Saturday, December 8, 2012

HEDGEHOG IN FOX CLOTHING

 
If the fox knows many things, while the hedgehog knows one great thing I, my friends, am a hedgehog.

 I’ve always known one thing and one thing alone – the love of reading books and the hope of writing them. To put it simply  - the sublime satisfaction of written communication.  So, in the beginning, I followed a path to develop this singular goal.  In my twenties, I swiftly published and taught writing at Emerson College, working as Creative Writing Coordinator under James Randall, who founded the MFA program.  Later I got a job at The New Yorker – and would have stayed for the rest of my life, (or at least for as long as they’d have me), if not for the role of fox that was thrust upon me.

As a diehard hedgehog, I was forced to wear fox clothing when my husband Ben joined the foreign service. I must give up my beloved job at The New Yorker and move to who knew where.  As it happened, the posting they chose for us was Caracas, Venezuela. 

What happens when we hedgehogs are forced to behave like foxes?   In my case, and in true hedgehog spirit, I took things one at a time. First I learned Spanish. Then I got pregnant.  Then we moved. While in Caracas I honed various skills, attended diplomatic functions, traveled and managed my live-in household help.  Oh, and I also gave birth. Twice! These things changed my sense of identity considerably.

But I wasn’t finished with my foxes clothing yet. After having two children, I moved to Buenos Aires with Ben, where I continued to speak Spanish and then to teach – digging myself in pretty deep with new friends and the local church, doing lecture translations on the side ~ until we moved again.

Our travels took us to Moscow. I had another baby. I learned Russian. And just as I thought I had got that all down, we moved again to Brussels, Belgium where I needed to brush up my French.  After that it was Rome –where I spoke Italian and taught English and tried desperately to come full circle.  I hoped to return to my hedgehog roots and managed to get a literary agent in London. Yes!  Now I'd get back to my writing!

But hedgehog though I was at heart, I had clearly not experienced the hedgehog privilege of burrowing in.  I had not honed the skills I would have developed had I remained at The New Yorker.  Instead, foxlike, I'd been forced to develop disparate talents -  social and linguistic skills, learning to connect with ease to people from different cultures.

And that gets me to where I am today:  teaching at a community college - communicating with students from vastly different backgrounds.  Oh, how I understand these students!  I can see what being out of their comfort zones has done for them as people.  They are wonderfully nuanced individuals with incredible stories to tell, and although they often feel out of their element, I suspect that many of them are on paths of discovery that will develop and enrich them as people.

Probably they long to return to what they know – to burrow in, just as I long to burrow, as we hedgehogs always do.  Even now, in my heart of hearts, I feel myself as a hedgehog.  Others may perceive me as a fox – with a superficial gloss of international savvy and language ability. But to myself I am a hedgehog in foxes clothing.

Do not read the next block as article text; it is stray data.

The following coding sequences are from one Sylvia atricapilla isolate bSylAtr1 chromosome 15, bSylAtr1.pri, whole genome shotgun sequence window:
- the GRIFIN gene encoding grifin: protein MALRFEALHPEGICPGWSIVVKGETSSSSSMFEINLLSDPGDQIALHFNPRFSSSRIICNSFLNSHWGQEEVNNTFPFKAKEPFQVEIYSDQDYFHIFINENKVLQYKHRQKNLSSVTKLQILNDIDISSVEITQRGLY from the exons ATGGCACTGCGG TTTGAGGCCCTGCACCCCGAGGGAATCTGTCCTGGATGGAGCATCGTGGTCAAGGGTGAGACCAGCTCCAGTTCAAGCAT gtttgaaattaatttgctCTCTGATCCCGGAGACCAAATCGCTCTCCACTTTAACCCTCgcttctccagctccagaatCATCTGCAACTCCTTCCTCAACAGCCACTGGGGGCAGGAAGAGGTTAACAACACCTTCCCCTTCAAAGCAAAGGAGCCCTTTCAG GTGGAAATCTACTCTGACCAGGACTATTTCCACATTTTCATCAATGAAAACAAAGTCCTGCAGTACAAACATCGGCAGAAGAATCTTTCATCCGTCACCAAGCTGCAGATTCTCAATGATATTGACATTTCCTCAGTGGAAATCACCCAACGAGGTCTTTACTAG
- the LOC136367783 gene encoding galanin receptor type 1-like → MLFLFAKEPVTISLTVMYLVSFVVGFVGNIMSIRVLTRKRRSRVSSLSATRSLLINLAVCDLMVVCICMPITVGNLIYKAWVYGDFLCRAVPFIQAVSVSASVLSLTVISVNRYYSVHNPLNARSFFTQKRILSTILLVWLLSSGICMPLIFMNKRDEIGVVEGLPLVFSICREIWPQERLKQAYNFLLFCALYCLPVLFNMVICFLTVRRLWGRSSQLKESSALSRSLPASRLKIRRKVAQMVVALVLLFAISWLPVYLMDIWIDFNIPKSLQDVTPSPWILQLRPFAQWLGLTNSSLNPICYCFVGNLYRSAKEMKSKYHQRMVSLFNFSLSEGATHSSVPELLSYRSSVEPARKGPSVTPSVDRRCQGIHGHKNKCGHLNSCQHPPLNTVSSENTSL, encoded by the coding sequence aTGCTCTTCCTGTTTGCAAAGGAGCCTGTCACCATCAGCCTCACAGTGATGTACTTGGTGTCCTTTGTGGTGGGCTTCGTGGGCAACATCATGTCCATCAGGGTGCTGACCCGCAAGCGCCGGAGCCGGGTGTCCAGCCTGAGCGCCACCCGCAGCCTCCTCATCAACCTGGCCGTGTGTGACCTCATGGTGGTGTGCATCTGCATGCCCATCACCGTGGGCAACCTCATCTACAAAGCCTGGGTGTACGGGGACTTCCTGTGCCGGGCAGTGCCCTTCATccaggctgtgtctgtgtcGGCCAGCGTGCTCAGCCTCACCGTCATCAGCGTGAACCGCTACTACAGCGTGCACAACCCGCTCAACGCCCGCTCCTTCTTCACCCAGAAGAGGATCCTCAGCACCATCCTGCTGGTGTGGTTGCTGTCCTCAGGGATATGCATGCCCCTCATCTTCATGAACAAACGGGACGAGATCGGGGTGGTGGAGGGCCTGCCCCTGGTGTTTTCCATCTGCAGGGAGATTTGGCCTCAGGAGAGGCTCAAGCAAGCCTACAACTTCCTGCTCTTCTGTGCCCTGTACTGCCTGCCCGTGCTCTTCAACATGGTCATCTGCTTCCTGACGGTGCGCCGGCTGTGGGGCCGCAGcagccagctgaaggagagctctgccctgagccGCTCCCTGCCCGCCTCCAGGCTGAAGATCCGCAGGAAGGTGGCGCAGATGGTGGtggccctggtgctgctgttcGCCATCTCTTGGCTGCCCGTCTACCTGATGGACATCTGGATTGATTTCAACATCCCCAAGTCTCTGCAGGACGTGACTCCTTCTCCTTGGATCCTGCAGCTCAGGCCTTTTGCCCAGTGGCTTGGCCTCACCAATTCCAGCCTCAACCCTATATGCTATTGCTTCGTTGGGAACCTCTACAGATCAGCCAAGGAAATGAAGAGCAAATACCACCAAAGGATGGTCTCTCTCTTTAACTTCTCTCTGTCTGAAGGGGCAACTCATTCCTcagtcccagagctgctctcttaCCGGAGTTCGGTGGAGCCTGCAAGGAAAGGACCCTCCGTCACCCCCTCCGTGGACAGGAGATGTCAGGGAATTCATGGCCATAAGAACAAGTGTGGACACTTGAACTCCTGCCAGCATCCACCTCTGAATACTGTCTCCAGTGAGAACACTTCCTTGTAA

I am like Mole, on the riverboat with Ratty, longing to return to my burrow… not nearly as confident as my foxes clothing suggests.  I feel fully myself when deep in my reading and writing – and my greatest dream is not to travel the world – (I’ve already done  a lot of that –) but to publish my novel – to get on with my writing career, which seems at times to have been thwarted by an incidental foxtrot.

Probably I’m wrong.  Probably I have far more to say than I ever would have dreamed of saying, had I not been forced to wear fox clothing.

But how does it work in reverse, I wonder? How does a fox in hedgehog’s clothing fare?  Somewhat better, I suspect. A fox in hedgehog’s clothing knows how to play the game, has several talents up his or her sleeve to forward whatever singular pursuit they find themselves engaged in.   They know how to bluff and connive – can talk a good talk, work their contacts and skillfully distill and utilize their know-how, taking it all back to their faux-hedgehog burrow, and making it play to the world.

Foxes easily do the switch.  I admire them for that. If things go wrong, they readily shift focus. It’s second nature to foxes. They know how to roll with the punches.

But maybe we hedgehogs, forced to wear their clothing, end up with a bit of genuine fox in us, after all.

1 comment:

  1. I always thought I was a hedgehog upon whom fate forced the fox mantel, only to discover that we actually do create our own paths, whether we realize it or not. (And I am speaking of the privileged of this world, not the poor souls born into war or poverty).
    After two decades of foxing it, but determined to keep to my hedgehog aspirations, only to see them finally peter out due to lack of any real success, I have discovered several things about myself. One: I am not a true hedgehog, but an episodic one. My children and family always came before my writing, though I felt devoted to my writing. I wanted it that way. Nothing is more important to me than my family, my children. I tried to hedgehog the writing, but when I was finally given a burrow, I took up drawing and painting instead. Some people were not meant to have a single trajectory in life. That does not make them superficial. You should write a memoir. I would love to read it.

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